There was a time when I grew up, when fake goods started flooding the market. Mostly you got them from your grandparents who visited street-markets in southern countries and brought some gifts. Maybe this is how real “streetwear” was born ;)
Anyone remembering the “I’m the Boss” sweatsuits or Diesel punk head t-shirt in various eye-soaring colors from back in the 90s? Nope – maybe (luckily) you are too young.
Back then no-one had a problem with the fakes – it was because they maybe didn’t even know that the stuff they bought were fakes since they probably didn’t know the original brands anyways.
Then in the early 21st century fake markets exploded – especially in China and other Asian countries. We saw the Gucci Chain bag in different materials and when you were lucky you also got your hand on a jack of all trades device “Chain” bag with Dior logo and Louis Vuitton lining.
China is still the unbeaten master of faking things. They fake airplanes and even whole cities like the small town “Hallstatt” from Austria, that has been rebuilt as a complete copy in China.
Not to mention all the fake watches coming from the culture of fakers. For me fakes always felt wrong. I tried them in my younger days and brought home a fake watch from Thailand. But they ended up in the trash bin shortly after managing to smuggle them into my home country.
Now there is a new way of faking things like Gosha Rubchinskiy’s fake Tommy Hilfiger logos and Vetements faking Trasher T’s. So even big high fashion houses are now copying from each other in a very obvious way and you can see similar styles in pretty much every line. And lastly they are all drawing inspiration from (or simply faking?) streetwear looks and youth culture trends.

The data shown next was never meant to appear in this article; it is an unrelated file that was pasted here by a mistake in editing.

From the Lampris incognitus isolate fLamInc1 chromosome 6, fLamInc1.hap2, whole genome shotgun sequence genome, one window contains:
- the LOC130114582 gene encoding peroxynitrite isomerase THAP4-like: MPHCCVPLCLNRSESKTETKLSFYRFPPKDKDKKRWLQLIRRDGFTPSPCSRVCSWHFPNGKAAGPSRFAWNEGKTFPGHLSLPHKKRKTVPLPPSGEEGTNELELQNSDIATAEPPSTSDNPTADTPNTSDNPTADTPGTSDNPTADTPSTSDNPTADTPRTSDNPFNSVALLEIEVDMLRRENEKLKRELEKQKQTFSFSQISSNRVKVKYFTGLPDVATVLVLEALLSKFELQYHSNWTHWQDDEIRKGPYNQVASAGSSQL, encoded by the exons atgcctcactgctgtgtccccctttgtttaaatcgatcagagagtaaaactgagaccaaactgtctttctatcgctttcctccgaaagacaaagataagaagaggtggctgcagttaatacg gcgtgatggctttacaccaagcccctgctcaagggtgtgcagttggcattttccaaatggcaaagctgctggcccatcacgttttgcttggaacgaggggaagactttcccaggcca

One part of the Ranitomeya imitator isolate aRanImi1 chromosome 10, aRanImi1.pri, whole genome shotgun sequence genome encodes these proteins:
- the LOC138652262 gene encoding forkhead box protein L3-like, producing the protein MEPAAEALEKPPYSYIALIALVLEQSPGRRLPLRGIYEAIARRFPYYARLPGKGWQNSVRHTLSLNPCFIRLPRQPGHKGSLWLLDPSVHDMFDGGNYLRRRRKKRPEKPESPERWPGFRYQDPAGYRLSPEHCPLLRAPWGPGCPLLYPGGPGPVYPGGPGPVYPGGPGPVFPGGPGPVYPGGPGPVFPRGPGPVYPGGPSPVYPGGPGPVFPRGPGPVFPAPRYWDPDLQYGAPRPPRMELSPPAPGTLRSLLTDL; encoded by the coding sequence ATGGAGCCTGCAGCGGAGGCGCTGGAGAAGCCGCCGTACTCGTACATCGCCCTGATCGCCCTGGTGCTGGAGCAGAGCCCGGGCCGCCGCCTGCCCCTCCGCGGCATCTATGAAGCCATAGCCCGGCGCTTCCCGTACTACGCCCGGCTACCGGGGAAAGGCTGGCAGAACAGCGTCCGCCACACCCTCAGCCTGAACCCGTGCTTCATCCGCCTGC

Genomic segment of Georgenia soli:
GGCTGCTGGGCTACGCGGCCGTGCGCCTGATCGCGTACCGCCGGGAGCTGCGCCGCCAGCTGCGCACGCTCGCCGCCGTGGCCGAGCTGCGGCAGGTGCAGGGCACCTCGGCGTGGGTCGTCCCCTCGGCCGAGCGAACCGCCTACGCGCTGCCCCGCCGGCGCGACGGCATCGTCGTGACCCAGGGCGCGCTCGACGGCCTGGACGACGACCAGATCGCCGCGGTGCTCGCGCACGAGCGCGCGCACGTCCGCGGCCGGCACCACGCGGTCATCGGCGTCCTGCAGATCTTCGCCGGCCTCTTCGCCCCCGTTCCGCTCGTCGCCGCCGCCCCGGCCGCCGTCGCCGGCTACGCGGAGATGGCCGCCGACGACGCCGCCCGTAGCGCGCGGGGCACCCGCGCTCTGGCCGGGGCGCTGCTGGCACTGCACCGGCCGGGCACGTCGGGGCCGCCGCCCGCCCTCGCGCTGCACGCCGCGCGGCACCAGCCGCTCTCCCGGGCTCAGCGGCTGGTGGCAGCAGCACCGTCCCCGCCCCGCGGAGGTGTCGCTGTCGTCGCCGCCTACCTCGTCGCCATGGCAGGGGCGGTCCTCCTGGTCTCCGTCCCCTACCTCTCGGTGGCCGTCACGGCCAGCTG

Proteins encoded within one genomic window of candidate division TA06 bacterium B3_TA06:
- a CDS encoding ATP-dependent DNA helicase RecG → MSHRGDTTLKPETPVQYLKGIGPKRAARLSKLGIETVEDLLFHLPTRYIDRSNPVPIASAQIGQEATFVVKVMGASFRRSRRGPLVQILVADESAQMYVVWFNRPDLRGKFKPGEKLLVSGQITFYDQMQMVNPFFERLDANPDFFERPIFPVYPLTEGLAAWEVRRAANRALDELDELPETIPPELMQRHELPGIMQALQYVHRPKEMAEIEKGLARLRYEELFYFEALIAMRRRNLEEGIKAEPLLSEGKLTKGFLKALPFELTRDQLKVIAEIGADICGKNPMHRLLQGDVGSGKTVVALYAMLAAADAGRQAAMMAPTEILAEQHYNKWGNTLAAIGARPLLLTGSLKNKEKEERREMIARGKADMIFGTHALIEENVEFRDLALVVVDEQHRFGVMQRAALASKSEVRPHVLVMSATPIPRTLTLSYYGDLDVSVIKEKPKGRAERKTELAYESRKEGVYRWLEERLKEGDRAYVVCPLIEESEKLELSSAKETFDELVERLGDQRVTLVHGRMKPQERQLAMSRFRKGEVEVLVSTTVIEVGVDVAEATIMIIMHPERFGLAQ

Also every mobile phone and laptop looks pretty much the same due to our fake world. Now even Instagram fakes Snapchat and will for sure hurt the short video app very much. Also in the blogger scene one fakes the other with looks and poses – still don’t know who came up with the silly duck face first and now for the harder boys we have the so called “russenhocke” (russian-crouch). I tried that move in this post too – let’s see how long I can keep it ;)
It suddenly became ok to wear and use fakes – and these fakes sometimes even cost ten times more than the originals! The label Vetements perfected this absolute paradox, by blandly faking cheap uniforms and turning them into expensive high street pieces.
I had to overthink my perspective on faking things. Maybe faking things is just the normal process of an endless evolution and also of our times. In fashion it was always about “faking” the past decades. Maybe it’s not too bad to fake at all? I think when you really use the inspiration of something that exists and put something new to it it’s evolution and maybe every product which exists today just exists because of this process?
Keeping it real
For the story I teamed up with Mr. Pruegl – a very talented photographer – and we asked our good friend and one of the best location scouts out there – Philipp from dortundhier – for some tips. He came up with this very creepy place in the Vienna woods. An old Sanatorium used by the Nazis and now just here to creep some urbex junkies out. Well, it was the perfect spot to keep it “real” for this production.
A real anti-lifestyle place, but who knows and it will soon be the place to be for every lifestyle blogger ;)
Since I haven’t made up my mind about the fake styles yet, I chose a “real” look made with styles by Christopher Shannon and a new pullover by the Viennese fair & organic label better b. good. I met the two girls from the label years ago and am happy to announce that they are back in men’s fashion business” Make sure to check their basics with a conscious mind!
My real no fake look: